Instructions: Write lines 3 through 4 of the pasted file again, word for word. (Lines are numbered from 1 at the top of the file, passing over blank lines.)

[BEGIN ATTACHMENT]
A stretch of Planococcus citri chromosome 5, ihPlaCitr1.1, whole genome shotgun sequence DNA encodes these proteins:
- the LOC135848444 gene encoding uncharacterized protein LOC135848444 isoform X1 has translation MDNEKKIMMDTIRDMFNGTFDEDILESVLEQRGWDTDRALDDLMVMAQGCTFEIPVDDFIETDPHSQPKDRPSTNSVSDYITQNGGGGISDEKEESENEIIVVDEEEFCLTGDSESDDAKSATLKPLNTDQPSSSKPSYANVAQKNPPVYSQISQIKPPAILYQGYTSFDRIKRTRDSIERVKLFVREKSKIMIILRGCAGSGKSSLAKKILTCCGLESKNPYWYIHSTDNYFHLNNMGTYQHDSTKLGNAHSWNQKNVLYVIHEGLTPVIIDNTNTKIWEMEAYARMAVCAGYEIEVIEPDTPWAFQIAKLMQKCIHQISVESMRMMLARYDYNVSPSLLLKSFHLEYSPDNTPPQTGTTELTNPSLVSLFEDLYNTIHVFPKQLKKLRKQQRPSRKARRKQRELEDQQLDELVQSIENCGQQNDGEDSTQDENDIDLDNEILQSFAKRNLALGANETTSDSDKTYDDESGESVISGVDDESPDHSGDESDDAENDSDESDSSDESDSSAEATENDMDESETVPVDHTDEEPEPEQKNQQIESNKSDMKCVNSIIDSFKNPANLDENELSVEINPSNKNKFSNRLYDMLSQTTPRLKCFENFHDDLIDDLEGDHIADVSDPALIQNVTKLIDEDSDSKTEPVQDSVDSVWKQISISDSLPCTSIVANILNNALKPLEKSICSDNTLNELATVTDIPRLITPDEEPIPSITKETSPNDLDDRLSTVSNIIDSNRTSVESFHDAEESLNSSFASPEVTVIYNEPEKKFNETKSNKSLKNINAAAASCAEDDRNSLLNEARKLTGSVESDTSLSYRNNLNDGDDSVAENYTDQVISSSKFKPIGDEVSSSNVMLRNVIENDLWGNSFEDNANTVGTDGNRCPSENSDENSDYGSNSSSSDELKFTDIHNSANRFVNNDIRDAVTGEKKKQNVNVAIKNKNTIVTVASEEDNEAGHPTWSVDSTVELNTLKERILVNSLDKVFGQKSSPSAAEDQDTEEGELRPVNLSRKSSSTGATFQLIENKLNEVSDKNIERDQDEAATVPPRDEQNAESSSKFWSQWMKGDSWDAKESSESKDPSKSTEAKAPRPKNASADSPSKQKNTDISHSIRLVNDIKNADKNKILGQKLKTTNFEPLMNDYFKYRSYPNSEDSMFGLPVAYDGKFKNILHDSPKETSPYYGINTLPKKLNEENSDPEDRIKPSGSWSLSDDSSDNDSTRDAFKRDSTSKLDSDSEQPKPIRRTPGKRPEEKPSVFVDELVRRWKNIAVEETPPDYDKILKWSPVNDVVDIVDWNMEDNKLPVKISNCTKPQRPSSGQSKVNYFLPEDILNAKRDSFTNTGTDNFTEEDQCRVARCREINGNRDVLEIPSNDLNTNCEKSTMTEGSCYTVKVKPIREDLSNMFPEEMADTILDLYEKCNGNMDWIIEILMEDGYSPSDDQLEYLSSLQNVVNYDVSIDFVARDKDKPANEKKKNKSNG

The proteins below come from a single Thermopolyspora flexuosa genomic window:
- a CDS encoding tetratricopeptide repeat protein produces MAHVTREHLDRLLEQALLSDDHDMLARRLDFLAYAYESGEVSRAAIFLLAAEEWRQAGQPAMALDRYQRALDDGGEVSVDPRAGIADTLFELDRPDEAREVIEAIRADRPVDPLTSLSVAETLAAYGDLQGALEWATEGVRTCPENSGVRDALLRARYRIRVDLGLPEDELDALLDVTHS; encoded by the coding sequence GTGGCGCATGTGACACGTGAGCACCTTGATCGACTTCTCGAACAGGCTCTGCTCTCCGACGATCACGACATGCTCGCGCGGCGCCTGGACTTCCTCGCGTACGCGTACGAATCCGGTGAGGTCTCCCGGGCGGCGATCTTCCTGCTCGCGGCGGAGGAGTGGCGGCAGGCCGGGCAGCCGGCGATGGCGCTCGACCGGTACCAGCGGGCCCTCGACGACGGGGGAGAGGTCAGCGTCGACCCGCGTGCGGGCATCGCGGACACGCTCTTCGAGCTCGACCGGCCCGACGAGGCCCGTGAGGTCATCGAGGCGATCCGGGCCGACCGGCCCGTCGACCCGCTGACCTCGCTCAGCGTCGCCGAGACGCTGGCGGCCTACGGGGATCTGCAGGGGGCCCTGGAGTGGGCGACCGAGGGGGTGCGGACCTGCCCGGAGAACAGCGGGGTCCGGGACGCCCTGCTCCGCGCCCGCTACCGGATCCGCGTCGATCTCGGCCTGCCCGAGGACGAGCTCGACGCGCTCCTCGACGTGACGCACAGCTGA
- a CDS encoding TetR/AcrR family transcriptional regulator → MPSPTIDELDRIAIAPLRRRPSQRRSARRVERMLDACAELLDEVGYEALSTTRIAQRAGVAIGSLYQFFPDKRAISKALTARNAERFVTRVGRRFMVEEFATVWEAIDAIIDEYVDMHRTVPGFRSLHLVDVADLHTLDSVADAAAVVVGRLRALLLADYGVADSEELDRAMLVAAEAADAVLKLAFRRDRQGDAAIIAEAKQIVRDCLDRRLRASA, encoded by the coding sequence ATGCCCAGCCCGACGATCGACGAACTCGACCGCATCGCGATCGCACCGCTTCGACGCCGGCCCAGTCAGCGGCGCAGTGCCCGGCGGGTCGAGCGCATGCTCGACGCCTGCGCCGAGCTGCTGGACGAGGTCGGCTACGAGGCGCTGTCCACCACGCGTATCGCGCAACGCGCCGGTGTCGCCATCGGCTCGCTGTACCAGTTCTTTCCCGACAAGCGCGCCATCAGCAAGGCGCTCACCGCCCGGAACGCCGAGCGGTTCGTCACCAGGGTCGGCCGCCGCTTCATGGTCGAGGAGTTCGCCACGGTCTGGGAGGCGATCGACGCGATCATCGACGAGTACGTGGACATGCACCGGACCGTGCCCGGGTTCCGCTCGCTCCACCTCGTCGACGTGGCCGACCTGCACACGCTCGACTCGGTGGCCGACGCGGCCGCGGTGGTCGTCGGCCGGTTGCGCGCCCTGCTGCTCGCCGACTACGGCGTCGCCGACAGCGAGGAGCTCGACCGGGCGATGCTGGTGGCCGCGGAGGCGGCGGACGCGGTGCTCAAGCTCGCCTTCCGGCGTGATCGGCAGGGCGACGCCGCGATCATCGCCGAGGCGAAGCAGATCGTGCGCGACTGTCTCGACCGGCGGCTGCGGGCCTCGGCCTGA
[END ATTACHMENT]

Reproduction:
The proteins below come from a single Thermopolyspora flexuosa genomic window:
- a CDS encoding tetratricopeptide repeat protein produces MAHVTREHLDRLLEQALLSDDHDMLARRLDFLAYAYESGEVSRAAIFLLAAEEWRQAGQPAMALDRYQRALDDGGEVSVDPRAGIADTLFELDRPDEAREVIEAIRADRPVDPLTSLSVAETLAAYGDLQGALEWATEGVRTCPENSGVRDALLRARYRIRVDLGLPEDELDALLDVTHS; encoded by the coding sequence GTGGCGCATGTGACACGTGAGCACCTTGATCGACTTCTCGAACAGGCTCTGCTCTCCGACGATCACGACATGCTCGCGCGGCGCCTGGACTTCCTCGCGTACGCGTACGAATCCGGTGAGGTCTCCCGGGCGGCGATCTTCCTGCTCGCGGCGGAGGAGTGGCGGCAGGCCGGGCAGCCGGCGATGGCGCTCGACCGGTACCAGCGGGCCCTCGACGACGGGGGAGAGGTCAGCGTCGACCCGCGTGCGGGCATCGCGGACACGCTCTTCGAGCTCGACCGGCCCGACGAGGCCCGTGAGGTCATCGAGGCGATCCGGGCCGACCGGCCCGTCGACCCGCTGACCTCGCTCAGCGTCGCCGAGACGCTGGCGGCCTACGGGGATCTGCAGGGGGCCCTGGAGTGGGCGACCGAGGGGGTGCGGACCTGCCCGGAGAACAGCGGGGTCCGGGACGCCCTGCTCCGCGCCCGCTACCGGATCCGCGTCGATCTCGGCCTGCCCGAGGACGAGCTCGACGCGCTCCTCGACGTGACGCACAGCTGA